Landslides, debris flows, and rockfalls are perhaps the most commonly associated processes for the mountains and the frequencies and magnitudes of these processes can be increased easily by environmental destruction. Each of these distinct processes typically involves the movement of large volumes of material at high rates. They are distinguished from other processes of mass movement on slopes by their catastrophic nature and are referred to here as slides. While they all have the immediate appearance of causing large amounts of erosion, it is important in any specific instance to assess both the frequency and magnitude of such processes when determining long term erosive effects. All slides occur when the slope material fails. Failure occurs when the driving force, usually gravity, exceeds the resisting force on the material, which is typically the cohesive strength. These are the processes, along with snow avalanches, that we commonly consider mountain hazards.
Researchers have estimated the average rates of erosion by landsliding across a wide variety of climates and topographic forms (see review by Saunders and Young, 1983). Typical methods for estimating the rates involve measuring the volume of debris moved by the slide and estimating the frequency of occurrence. Determining the latter precisely has proven to be challenging. Current methods of analyses are not sufficient and the range of erosion rates from slides of 0.5 to 10 mm/yr have a great deal of interpretive uncertainty in them.
Soil creep and the diffusion of regolith downslope are two processes that continuously transport sediment off soil-mantled hillslopes. While these processes may be imperceptible at any given point in time, their action is likely to be continuous and the cumulative result may become obvious after time. Curved tree trunks (concave uphill), displaced stone walls or pavements constructed on hillslopes, and the accumulation of material upslope of a fence or wall can offer hints to the slow, continuous movement of sediment. This kind of sediment movement is generally done by biogenic activity such as burrowing animals (ants, worms, gophers, rabbits) and vegetative displacement (roots burrow into the bedrock, the plant or tree falls over, and the bedrock is uprooted into the soil column and transported downhill). The cumulative effect of such processes, while not catastrophic, has a significant impact on any alpine environment with sediment-mantled slopes. Estimates of average erosion rates for landscapes dominated by creep processes suggest rates up to two orders of magnitude lower than glacial and landslide dominated regimes: about 0.01 to 0.1 mm/yr.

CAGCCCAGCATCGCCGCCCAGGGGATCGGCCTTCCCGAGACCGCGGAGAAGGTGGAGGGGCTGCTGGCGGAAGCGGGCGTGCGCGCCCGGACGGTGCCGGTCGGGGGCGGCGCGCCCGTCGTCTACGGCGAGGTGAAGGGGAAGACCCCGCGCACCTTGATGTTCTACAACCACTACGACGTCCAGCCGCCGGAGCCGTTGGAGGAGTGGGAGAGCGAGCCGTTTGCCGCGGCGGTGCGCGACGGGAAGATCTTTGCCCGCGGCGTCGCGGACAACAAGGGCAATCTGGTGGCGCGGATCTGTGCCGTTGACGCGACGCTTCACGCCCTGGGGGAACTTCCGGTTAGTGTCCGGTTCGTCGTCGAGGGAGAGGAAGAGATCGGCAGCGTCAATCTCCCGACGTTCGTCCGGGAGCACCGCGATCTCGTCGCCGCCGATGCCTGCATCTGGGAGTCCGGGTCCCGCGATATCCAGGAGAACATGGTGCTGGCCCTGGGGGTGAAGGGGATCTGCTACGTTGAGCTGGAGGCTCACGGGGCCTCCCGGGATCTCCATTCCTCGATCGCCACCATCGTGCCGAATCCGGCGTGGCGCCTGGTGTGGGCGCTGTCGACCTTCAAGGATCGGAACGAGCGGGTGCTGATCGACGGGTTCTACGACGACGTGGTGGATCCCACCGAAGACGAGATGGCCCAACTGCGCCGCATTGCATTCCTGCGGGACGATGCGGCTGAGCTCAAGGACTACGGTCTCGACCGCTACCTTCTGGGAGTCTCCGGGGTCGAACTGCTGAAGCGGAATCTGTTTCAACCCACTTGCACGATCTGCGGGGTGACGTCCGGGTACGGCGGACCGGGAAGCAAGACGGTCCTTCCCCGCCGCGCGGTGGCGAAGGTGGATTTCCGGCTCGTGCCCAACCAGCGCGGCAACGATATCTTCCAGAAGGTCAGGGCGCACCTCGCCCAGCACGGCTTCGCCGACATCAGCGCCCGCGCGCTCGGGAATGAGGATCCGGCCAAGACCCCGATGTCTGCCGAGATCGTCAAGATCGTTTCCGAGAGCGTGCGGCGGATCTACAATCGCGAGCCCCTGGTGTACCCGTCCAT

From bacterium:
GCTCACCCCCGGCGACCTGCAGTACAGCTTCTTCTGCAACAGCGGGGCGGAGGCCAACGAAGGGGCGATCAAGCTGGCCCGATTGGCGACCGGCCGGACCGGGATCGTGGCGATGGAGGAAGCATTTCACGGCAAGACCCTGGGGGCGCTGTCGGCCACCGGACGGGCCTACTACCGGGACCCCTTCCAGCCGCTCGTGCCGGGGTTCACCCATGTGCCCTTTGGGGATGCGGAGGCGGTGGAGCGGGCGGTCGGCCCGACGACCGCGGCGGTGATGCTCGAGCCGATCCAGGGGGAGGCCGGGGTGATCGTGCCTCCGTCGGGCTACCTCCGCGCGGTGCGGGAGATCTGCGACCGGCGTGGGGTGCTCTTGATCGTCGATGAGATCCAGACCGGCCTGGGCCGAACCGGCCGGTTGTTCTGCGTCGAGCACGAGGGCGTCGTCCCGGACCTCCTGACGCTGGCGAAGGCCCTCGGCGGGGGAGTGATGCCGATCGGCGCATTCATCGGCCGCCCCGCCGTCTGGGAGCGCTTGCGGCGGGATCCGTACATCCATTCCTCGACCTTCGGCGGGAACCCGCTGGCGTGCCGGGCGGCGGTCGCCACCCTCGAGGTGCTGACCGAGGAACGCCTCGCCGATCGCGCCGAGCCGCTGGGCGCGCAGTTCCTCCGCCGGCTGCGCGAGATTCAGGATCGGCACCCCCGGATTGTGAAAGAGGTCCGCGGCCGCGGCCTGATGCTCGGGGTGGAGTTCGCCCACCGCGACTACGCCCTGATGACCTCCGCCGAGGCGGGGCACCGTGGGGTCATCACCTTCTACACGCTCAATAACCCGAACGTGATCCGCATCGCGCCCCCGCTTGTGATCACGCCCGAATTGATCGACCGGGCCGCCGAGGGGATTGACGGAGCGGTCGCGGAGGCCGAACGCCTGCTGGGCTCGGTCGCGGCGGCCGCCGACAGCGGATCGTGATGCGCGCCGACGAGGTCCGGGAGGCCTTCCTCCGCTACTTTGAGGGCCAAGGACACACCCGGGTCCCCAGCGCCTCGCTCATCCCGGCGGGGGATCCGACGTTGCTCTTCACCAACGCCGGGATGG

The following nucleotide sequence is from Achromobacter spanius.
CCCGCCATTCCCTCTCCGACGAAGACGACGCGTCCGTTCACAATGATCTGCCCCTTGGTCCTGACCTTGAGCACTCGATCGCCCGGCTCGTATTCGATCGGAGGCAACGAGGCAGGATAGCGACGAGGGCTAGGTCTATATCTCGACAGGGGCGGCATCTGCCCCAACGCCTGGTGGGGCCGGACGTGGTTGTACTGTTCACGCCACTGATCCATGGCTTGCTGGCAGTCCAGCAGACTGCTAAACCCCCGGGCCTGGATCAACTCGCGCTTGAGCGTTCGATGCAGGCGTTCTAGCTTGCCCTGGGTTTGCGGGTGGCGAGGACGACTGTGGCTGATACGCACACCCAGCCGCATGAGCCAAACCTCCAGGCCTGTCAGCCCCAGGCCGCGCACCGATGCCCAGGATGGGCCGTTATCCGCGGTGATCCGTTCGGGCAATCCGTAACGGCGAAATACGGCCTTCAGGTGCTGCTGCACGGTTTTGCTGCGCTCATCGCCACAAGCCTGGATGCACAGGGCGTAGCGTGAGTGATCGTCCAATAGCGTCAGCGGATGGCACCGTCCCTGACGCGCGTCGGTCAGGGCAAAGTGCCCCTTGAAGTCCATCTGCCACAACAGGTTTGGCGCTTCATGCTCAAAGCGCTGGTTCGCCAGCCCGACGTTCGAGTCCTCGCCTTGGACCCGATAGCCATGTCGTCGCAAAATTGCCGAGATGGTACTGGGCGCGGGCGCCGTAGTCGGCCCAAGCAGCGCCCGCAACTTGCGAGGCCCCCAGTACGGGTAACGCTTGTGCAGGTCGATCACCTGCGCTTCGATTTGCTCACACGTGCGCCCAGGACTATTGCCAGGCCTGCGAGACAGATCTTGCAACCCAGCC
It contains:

The above discussion has described processes that erode the hillslopes and bedrock faces of mountainous regions. River incision or erosion, on the other hand, drives the erosion of the surrounding hillslopes by cutting through the uplifted or uplifting landscape. In general, rivers are cut through landscapes at rates roughly in balance with the uplift rate of the mountains.6 Landscape erosion caused by rivers involves both the incision of channels into bedrock as well as the downslope transport of sediment. Bedrock incision helps set the relief (the difference in elevation between valley floor and ridge crest) of mountainous regions and remains poorly quantified for any landscape. In regions with high sediment delivery to streams (e.g. glacial, landslide dominated, or recently perturbed by human or climatic influences), rivers form alluvial beds of unconsolidated sediments. Sediment sizes reflect the balance between the transporting stress of the water and the resistance of the bed sediments to movement and are therefore good indications of the dominant flow conditions in alluvial channels. Perturbations in flow conditions, or sediment input, are often observable in such channels.7